There are tons of options on the market for a small space grow operation with everything in a single kit. The kits normally come with a light, maybe a few pots or hydroponic bays, and they actually work pretty well (in general). They are more expensive than building it yourself but offer significantly higher quality than most people can cobble together on their own. If your goal is to make money, customization is the name of the game.

Installing LED lighting in an industrial in-door grow operation is almost a must. The initial cost is more than offset by the increased operational life of the ballasts along with the drastic (up to 30%) savings on energy. Industrial and commercial operations may still utilize CFL lights for seedling growth given the low overall cost of operating fluorescents.

When it all comes down to performance, a leader emerges.

In the end, we all want the best bang for our buck. CFL’s are great for seedlings/clones but not great for vibrant vegetative/flowering growth. Their low operating temperature also makes using them fairly basic. A low-cost alternative to LED’s for small-scale growers, CFL’s offer a solid base of performance to work up from.

HPS and MH lights offer greater output than CFL’s and are best for medium to large operations. They are specialized to vegetative and flowering and scale well for larger operations. The excess heat HPS and MH light produce compared to other options needs to be dealt with through specialized ducting or increased air conditioning but many ballasts offer specialized ports to make this easier for large strings of grow lights.

LED grow lights offer the highest performance of any grow light option but also come with the highest cost. While they don’t require the ducting of the HPS and MH lights, LED’s provide as intense of a light as any other option.  In addition to being the right intensity, LED’s require far less maintenance with a projected operating life measured in years, not months.

What is your end goal?

We have only toughed on the surface of grow lights and how to choose between them. If you want to get started quickly and easily, look into an assembled unit. It makes all the difference to have a station ready for you and not have to make all the little decisions yourself. Once you get the feel of things, you will likely be able to work with the prebuilt to fit your preferred style of growing until you are ready to do things a little bigger.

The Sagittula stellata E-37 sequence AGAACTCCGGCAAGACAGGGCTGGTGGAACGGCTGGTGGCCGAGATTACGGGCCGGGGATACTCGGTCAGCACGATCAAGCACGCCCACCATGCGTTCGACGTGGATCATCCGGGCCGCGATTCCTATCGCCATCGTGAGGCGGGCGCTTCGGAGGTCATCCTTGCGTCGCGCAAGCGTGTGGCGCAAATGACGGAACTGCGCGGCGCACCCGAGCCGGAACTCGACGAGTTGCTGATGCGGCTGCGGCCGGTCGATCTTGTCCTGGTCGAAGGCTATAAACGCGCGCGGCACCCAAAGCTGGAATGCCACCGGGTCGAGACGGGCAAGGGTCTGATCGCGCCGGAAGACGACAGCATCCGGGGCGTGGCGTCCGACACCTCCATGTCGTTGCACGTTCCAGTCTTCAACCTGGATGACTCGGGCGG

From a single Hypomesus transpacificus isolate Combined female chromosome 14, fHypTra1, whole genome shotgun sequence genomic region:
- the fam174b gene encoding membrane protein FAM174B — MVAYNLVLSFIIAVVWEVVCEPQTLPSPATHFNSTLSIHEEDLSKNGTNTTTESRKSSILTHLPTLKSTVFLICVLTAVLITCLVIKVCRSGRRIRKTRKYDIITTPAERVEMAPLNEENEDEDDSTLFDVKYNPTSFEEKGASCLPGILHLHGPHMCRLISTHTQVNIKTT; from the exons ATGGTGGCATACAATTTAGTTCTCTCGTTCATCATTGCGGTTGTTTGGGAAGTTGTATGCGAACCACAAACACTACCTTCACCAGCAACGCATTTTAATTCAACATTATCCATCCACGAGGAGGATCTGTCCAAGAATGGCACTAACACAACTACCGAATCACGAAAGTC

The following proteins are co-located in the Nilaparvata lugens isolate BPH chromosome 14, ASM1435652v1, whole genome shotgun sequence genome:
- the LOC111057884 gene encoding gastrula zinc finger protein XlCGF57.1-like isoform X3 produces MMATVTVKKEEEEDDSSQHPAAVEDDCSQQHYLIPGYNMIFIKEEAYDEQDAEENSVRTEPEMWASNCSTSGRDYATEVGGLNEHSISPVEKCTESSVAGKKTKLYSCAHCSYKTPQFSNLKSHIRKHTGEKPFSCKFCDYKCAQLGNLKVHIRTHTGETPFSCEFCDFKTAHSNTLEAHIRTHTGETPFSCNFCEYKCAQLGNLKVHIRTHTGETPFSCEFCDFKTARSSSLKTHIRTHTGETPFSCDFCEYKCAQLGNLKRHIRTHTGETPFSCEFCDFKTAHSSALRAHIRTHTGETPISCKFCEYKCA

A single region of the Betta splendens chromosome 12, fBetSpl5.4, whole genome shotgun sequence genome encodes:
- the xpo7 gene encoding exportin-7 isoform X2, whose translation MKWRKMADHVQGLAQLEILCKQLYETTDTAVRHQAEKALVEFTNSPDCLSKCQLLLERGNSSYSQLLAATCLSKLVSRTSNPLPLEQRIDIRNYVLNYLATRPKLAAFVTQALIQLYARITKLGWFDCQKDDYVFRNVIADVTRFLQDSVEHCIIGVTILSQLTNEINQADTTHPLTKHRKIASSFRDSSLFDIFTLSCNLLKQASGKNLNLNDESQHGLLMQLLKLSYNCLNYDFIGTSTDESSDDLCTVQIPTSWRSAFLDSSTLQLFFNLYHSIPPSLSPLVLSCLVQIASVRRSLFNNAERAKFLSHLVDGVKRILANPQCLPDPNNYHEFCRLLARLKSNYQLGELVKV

If your goal is to make money and you are just getting started, investing in HPS and MH lighting for vegetative growth and flowering along with some CFL may be the right call. Their overall cost is doable and they provide a great end product with a few extra considerations.  This is the most common setup for small to medium indoor growers looking to turn a profit.

If money is no object or you are working on a massive scale, LED lights provide the best returns over time. With minimal energy drain compared to other lights and the low operating temperature makes the energy savings a real consideration. Many units can also provide full spectrum light or specialized wavelengths for different plant cycles making them more versatile than the HPS and MH which must be switched between cycles.

Let us know what you chose to light your garden and why in the comments section. Thanks for reading.

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About Adam Rhodes

Adam is a glass collector, entrepreneur, artist, and fine cannabis connoisseur who loves to be engaged in creative projects and scientific research. He specializes in producing cannabis related content on a variety of platforms. Adam loves connecting with the cannabis community and collaborating with creators and businesses.

2 Comments

  • According to the article, small growing spaces need heat dissipation more than light penetration. This is definitely good to know since I’ve been looking at growing a couple plants in the limited space I have on the south side of my home, but I’m pretty sure it will need a grow light due to the lack of sunlight that part of the house receives. I originally thought that more light would be the primary purpose for my lighting, but I’ll be sure to pick a light that allows for great heat dissipation instead.